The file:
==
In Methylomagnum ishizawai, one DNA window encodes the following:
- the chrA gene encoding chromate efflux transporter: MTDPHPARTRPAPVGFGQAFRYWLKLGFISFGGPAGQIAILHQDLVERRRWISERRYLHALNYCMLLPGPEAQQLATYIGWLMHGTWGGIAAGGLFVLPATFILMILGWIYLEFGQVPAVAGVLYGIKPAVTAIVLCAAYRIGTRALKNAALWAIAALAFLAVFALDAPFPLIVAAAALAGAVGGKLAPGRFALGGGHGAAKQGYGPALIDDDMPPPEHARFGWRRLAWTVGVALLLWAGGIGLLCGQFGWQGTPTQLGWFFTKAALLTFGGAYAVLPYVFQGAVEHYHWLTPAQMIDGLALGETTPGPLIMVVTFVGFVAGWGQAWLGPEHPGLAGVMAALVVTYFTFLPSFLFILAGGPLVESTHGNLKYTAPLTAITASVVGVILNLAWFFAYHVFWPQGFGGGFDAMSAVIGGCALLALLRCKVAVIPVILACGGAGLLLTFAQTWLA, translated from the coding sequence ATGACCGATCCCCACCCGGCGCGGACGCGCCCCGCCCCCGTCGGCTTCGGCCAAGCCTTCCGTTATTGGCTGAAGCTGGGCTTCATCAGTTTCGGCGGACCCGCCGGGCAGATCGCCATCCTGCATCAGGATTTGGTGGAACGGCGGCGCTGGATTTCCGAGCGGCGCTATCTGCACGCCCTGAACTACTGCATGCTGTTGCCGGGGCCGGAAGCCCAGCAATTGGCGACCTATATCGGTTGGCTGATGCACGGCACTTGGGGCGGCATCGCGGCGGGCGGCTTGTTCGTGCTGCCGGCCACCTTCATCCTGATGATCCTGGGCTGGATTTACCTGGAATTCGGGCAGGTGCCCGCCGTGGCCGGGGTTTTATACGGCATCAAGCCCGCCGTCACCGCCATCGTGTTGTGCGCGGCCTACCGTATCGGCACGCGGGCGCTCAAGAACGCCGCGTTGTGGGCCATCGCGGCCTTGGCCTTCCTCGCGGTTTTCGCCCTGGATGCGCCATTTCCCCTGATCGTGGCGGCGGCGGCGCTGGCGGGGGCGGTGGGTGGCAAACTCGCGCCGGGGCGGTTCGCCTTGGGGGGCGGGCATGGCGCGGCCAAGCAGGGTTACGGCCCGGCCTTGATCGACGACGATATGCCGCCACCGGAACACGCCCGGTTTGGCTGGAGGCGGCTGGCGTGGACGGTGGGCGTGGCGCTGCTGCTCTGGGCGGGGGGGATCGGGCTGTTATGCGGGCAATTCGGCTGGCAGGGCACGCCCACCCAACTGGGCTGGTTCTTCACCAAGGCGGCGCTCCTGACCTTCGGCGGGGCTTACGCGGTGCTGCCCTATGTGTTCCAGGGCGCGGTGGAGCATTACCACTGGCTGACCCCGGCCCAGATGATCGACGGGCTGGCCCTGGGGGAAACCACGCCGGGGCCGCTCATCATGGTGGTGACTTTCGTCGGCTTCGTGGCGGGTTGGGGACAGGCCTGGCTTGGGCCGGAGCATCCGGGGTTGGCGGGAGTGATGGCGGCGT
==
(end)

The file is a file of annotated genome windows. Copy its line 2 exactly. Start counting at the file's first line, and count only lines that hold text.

- the chrA gene encoding chromate efflux transporter: MTDPHPARTRPAPVGFGQAFRYWLKLGFISFGGPAGQIAILHQDLVERRRWISERRYLHALNYCMLLPGPEAQQLATYIGWLMHGTWGGIAAGGLFVLPATFILMILGWIYLEFGQVPAVAGVLYGIKPAVTAIVLCAAYRIGTRALKNAALWAIAALAFLAVFALDAPFPLIVAAAALAGAVGGKLAPGRFALGGGHGAAKQGYGPALIDDDMPPPEHARFGWRRLAWTVGVALLLWAGGIGLLCGQFGWQGTPTQLGWFFTKAALLTFGGAYAVLPYVFQGAVEHYHWLTPAQMIDGLALGETTPGPLIMVVTFVGFVAGWGQAWLGPEHPGLAGVMAALVVTYFTFLPSFLFILAGGPLVESTHGNLKYTAPLTAITASVVGVILNLAWFFAYHVFWPQGFGGGFDAMSAVIGGCALLALLRCKVAVIPVILACGGAGLLLTFAQTWLA, translated from the coding sequence ATGACCGATCCCCACCCGGCGCGGACGCGCCCCGCCCCCGTCGGCTTCGGCCAAGCCTTCCGTTATTGGCTGAAGCTGGGCTTCATCAGTTTCGGCGGACCCGCCGGGCAGATCGCCATCCTGCATCAGGATTTGGTGGAACGGCGGCGCTGGATTTCCGAGCGGCGCTATCTGCACGCCCTGAACTACTGCATGCTGTTGCCGGGGCCGGAAGCCCAGCAATTGGCGACCTATATCGGTTGGCTGATGCACGGCACTTGGGGCGGCATCGCGGCGGGCGGCTTGTTCGTGCTGCCGGCCACCTTCATCCTGATGATCCTGGGCTGGATTTACCTGGAATTCGGGCAGGTGCCCGCCGTGGCCGGGGTTTTATACGGCATCAAGCCCGCCGTCACCGCCATCGTGTTGTGCGCGGCCTACCGTATCGGCACGCGGGCGCTCAAGAACGCCGCGTTGTGGGCCATCGCGGCCTTGGCCTTCCTCGCGGTTTTCGCCCTGGATGCGCCATTTCCCCTGATCGTGGCGGCGGCGGCGCTGGCGGGGGCGGTGGGTGGCAAACTCGCGCCGGGGCGGTTCGCCTTGGGGGGCGGGCATGGCGCGGCCAAGCAGGGTTACGGCCCGGCCTTGATCGACGACGATATGCCGCCACCGGAACACGCCCGGTTTGGCTGGAGGCGGCTGGCGTGGACGGTGGGCGTGGCGCTGCTGCTCTGGGCGGGGGGGATCGGGCTGTTATGCGGGCAATTCGGCTGGCAGGGCACGCCCACCCAACTGGGCTGGTTCTTCACCAAGGCGGCGCTCCTGACCTTCGGCGGGGCTTACGCGGTGCTGCCCTATGTGTTCCAGGGCGCGGTGGAGCATTACCACTGGCTGACCCCGGCCCAGATGATCGACGGGCTGGCCCTGGGGGAAACCACGCCGGGGCCGCTCATCATGGTGGTGACTTTCGTCGGCTTCGTGGCGGGTTGGGGACAGGCCTGGCTTGGGCCGGAGCATCCGGGGTTGGCGGGAGTGATGGCGGCGT